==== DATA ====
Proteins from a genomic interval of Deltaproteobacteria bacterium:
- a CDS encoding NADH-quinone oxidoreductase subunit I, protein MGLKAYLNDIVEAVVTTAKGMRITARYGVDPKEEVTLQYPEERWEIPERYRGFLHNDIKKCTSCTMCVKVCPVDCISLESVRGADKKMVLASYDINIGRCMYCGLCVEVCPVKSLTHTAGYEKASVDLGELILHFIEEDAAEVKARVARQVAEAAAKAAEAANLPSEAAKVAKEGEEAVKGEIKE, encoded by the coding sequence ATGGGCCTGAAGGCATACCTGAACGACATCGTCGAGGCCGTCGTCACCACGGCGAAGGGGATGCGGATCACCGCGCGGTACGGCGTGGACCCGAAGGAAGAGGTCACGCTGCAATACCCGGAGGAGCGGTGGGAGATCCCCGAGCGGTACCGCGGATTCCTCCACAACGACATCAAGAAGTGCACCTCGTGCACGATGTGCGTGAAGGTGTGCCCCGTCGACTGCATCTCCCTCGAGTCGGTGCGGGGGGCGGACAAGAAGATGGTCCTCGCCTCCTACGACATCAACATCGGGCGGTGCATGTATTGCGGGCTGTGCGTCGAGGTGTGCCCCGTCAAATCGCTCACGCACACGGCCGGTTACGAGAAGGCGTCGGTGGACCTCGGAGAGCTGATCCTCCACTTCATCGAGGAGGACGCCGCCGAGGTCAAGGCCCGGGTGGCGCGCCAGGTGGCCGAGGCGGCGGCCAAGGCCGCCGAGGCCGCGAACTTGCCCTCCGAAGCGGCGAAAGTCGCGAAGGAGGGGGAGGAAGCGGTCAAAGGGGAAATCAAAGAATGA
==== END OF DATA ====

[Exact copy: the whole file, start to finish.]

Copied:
Proteins from a genomic interval of Deltaproteobacteria bacterium:
- a CDS encoding NADH-quinone oxidoreductase subunit I, protein MGLKAYLNDIVEAVVTTAKGMRITARYGVDPKEEVTLQYPEERWEIPERYRGFLHNDIKKCTSCTMCVKVCPVDCISLESVRGADKKMVLASYDINIGRCMYCGLCVEVCPVKSLTHTAGYEKASVDLGELILHFIEEDAAEVKARVARQVAEAAAKAAEAANLPSEAAKVAKEGEEAVKGEIKE, encoded by the coding sequence ATGGGCCTGAAGGCATACCTGAACGACATCGTCGAGGCCGTCGTCACCACGGCGAAGGGGATGCGGATCACCGCGCGGTACGGCGTGGACCCGAAGGAAGAGGTCACGCTGCAATACCCGGAGGAGCGGTGGGAGATCCCCGAGCGGTACCGCGGATTCCTCCACAACGACATCAAGAAGTGCACCTCGTGCACGATGTGCGTGAAGGTGTGCCCCGTCGACTGCATCTCCCTCGAGTCGGTGCGGGGGGCGGACAAGAAGATGGTCCTCGCCTCCTACGACATCAACATCGGGCGGTGCATGTATTGCGGGCTGTGCGTCGAGGTGTGCCCCGTCAAATCGCTCACGCACACGGCCGGTTACGAGAAGGCGTCGGTGGACCTCGGAGAGCTGATCCTCCACTTCATCGAGGAGGACGCCGCCGAGGTCAAGGCCCGGGTGGCGCGCCAGGTGGCCGAGGCGGCGGCCAAGGCCGCCGAGGCCGCGAACTTGCCCTCCGAAGCGGCGAAAGTCGCGAAGGAGGGGGAGGAAGCGGTCAAAGGGGAAATCAAAGAATGA